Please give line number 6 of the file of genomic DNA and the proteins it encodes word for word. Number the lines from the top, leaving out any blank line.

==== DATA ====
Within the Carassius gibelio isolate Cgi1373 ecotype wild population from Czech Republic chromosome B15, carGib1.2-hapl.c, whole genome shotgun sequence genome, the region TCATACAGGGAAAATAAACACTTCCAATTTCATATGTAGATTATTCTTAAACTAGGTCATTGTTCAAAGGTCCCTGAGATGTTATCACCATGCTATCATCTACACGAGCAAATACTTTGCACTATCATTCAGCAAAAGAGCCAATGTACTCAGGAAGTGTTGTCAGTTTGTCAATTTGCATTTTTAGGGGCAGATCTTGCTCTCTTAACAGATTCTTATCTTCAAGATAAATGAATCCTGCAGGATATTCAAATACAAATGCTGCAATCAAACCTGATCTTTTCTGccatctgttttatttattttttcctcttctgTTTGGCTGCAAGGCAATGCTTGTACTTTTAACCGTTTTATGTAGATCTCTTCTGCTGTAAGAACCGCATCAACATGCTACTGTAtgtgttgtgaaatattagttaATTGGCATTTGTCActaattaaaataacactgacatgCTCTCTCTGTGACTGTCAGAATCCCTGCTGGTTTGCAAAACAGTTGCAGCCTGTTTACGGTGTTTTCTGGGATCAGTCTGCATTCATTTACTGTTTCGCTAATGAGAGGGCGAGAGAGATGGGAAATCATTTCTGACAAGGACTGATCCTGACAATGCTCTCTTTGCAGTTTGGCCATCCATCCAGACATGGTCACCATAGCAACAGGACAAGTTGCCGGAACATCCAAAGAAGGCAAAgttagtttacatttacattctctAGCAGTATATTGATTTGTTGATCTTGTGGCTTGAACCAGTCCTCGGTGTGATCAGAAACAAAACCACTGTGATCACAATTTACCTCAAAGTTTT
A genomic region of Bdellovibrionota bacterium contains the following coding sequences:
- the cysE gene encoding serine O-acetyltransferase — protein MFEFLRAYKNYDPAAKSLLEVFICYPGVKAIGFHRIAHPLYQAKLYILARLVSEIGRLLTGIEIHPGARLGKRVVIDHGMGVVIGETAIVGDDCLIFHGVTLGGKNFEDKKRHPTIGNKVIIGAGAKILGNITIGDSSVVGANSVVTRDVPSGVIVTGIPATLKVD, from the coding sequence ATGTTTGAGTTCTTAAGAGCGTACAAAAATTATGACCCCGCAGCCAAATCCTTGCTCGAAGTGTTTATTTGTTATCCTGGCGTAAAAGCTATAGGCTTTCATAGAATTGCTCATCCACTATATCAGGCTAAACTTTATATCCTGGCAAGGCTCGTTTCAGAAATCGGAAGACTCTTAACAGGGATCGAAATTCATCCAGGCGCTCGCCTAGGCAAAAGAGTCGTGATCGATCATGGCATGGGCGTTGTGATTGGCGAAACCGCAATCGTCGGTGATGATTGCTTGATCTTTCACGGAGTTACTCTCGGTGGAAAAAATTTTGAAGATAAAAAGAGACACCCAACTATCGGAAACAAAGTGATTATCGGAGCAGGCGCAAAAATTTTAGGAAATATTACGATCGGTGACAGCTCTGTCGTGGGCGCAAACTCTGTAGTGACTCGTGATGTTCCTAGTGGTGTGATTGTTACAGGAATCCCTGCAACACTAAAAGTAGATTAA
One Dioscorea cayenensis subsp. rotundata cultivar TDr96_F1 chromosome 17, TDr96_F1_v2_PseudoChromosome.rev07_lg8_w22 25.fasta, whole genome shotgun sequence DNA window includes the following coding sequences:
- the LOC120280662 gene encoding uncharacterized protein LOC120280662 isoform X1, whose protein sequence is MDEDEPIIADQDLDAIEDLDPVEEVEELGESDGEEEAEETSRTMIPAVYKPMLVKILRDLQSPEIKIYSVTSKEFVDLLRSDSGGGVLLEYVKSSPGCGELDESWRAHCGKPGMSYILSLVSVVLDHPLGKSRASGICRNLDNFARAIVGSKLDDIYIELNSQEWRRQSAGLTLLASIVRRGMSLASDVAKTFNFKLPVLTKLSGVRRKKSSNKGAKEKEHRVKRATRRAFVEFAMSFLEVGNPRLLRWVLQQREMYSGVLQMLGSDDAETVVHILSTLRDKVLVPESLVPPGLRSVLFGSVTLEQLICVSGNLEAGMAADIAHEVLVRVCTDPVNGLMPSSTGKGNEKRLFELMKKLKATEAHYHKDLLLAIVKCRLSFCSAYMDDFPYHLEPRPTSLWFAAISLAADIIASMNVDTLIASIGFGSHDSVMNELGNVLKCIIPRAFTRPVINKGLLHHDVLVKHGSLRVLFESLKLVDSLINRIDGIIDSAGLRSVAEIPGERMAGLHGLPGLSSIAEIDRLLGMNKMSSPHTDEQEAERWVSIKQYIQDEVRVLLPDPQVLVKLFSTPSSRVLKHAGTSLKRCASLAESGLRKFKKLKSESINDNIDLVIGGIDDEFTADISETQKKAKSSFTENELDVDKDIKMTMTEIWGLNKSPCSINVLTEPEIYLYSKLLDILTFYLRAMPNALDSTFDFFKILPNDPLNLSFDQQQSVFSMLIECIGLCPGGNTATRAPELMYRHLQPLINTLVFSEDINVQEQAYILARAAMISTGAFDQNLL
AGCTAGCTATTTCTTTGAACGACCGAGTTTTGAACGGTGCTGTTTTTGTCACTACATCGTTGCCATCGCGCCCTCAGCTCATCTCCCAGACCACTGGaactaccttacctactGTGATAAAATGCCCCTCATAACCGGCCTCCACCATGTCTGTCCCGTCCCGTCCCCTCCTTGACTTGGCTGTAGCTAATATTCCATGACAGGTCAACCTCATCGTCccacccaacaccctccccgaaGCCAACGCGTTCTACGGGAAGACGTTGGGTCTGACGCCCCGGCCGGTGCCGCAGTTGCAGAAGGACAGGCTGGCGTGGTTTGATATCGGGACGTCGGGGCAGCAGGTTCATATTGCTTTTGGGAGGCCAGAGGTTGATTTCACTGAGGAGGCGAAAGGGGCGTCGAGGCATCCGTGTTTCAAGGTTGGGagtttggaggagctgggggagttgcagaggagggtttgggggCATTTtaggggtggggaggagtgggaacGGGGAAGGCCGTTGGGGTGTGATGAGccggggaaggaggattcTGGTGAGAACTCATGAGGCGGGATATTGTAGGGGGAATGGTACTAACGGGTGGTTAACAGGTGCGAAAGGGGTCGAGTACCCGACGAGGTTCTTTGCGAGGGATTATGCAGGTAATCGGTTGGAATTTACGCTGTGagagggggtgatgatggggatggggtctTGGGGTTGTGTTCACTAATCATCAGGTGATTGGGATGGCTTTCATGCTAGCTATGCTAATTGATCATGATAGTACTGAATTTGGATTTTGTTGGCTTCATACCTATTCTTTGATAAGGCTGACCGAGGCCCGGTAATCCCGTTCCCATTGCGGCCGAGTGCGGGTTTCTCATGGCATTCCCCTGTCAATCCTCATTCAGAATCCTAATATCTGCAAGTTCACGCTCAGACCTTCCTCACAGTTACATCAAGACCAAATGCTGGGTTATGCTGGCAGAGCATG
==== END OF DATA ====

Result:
AGCTAGCTATTTCTTTGAACGACCGAGTTTTGAACGGTGCTGTTTTTGTCACTACATCGTTGCCATCGCGCCCTCAGCTCATCTCCCAGACCACTGGaactaccttacctactGTGATAAAATGCCCCTCATAACCGGCCTCCACCATGTCTGTCCCGTCCCGTCCCCTCCTTGACTTGGCTGTAGCTAATATTCCATGACAGGTCAACCTCATCGTCccacccaacaccctccccgaaGCCAACGCGTTCTACGGGAAGACGTTGGGTCTGACGCCCCGGCCGGTGCCGCAGTTGCAGAAGGACAGGCTGGCGTGGTTTGATATCGGGACGTCGGGGCAGCAGGTTCATATTGCTTTTGGGAGGCCAGAGGTTGATTTCACTGAGGAGGCGAAAGGGGCGTCGAGGCATCCGTGTTTCAAGGTTGGGagtttggaggagctgggggagttgcagaggagggtttgggggCATTTtaggggtggggaggagtgggaacGGGGAAGGCCGTTGGGGTGTGATGAGccggggaaggaggattcTGGTGAGAACTCATGAGGCGGGATATTGTAGGGGGAATGGTACTAACGGGTGGTTAACAGGTGCGAAAGGGGTCGAGTACCCGACGAGGTTCTTTGCGAGGGATTATGCAGGTAATCGGTTGGAATTTACGCTGTGagagggggtgatgatggggatggggtctTGGGGTTGTGTTCACTAATCATCAGGTGATTGGGATGGCTTTCATGCTAGCTATGCTAATTGATCATGATAGTACTGAATTTGGATTTTGTTGGCTTCATACCTATTCTTTGATAAGGCTGACCGAGGCCCGGTAATCCCGTTCCCATTGCGGCCGAGTGCGGGTTTCTCATGGCATTCCCCTGTCAATCCTCATTCAGAATCCTAATATCTGCAAGTTCACGCTCAGACCTTCCTCACAGTTACATCAAGACCAAATGCTGGGTTATGCTGGCAGAGCATG